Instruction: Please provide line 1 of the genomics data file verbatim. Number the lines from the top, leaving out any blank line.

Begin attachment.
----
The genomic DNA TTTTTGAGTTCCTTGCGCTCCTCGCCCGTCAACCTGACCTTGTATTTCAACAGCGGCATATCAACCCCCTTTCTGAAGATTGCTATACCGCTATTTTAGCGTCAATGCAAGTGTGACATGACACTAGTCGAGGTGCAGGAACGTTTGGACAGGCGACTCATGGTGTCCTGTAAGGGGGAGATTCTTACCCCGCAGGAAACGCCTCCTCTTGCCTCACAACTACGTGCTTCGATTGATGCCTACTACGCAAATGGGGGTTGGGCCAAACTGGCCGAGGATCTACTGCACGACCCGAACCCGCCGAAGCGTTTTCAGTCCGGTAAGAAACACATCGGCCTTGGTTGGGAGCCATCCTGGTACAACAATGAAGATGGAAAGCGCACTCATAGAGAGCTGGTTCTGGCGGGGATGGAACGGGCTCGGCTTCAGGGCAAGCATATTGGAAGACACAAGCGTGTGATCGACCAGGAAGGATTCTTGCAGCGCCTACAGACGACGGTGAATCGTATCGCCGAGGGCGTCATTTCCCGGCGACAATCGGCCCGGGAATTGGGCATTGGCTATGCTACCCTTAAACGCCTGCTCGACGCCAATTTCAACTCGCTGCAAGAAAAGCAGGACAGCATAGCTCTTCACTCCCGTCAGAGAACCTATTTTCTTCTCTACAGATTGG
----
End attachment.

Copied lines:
The genomic DNA TTTTTGAGTTCCTTGCGCTCCTCGCCCGTCAACCTGACCTTGTATTTCAACAGCGGCATATCAACCCCCTTTCTGAAGATTGCTATACCGCTATTTTAGCGTCAATGCAAGTGTGACATGACACTAGTCGAGGTGCAGGAACGTTTGGACAGGCGACTCATGGTGTCCTGTAAGGGGGAGATTCTTACCCCGCAGGAAACGCCTCCTCTTGCCTCACAACTACGTGCTTCGATTGATGCCTACTACGCAAATGGGGGTTGGGCCAAACTGGCCGAGGATCTACTGCACGACCCGAACCCGCCGAAGCGTTTTCAGTCCGGTAAGAAACACATCGGCCTTGGTTGGGAGCCATCCTGGTACAACAATGAAGATGGAAAGCGCACTCATAGAGAGCTGGTTCTGGCGGGGATGGAACGGGCTCGGCTTCAGGGCAAGCATATTGGAAGACACAAGCGTGTGATCGACCAGGAAGGATTCTTGCAGCGCCTACAGACGACGGTGAATCGTATCGCCGAGGGCGTCATTTCCCGGCGACAATCGGCCCGGGAATTGGGCATTGGCTATGCTACCCTTAAACGCCTGCTCGACGCCAATTTCAACTCGCTGCAAGAAAAGCAGGACAGCATAGCTCTTCACTCCCGTCAGAGAACCTATTTTCTTCTCTACAGATTGG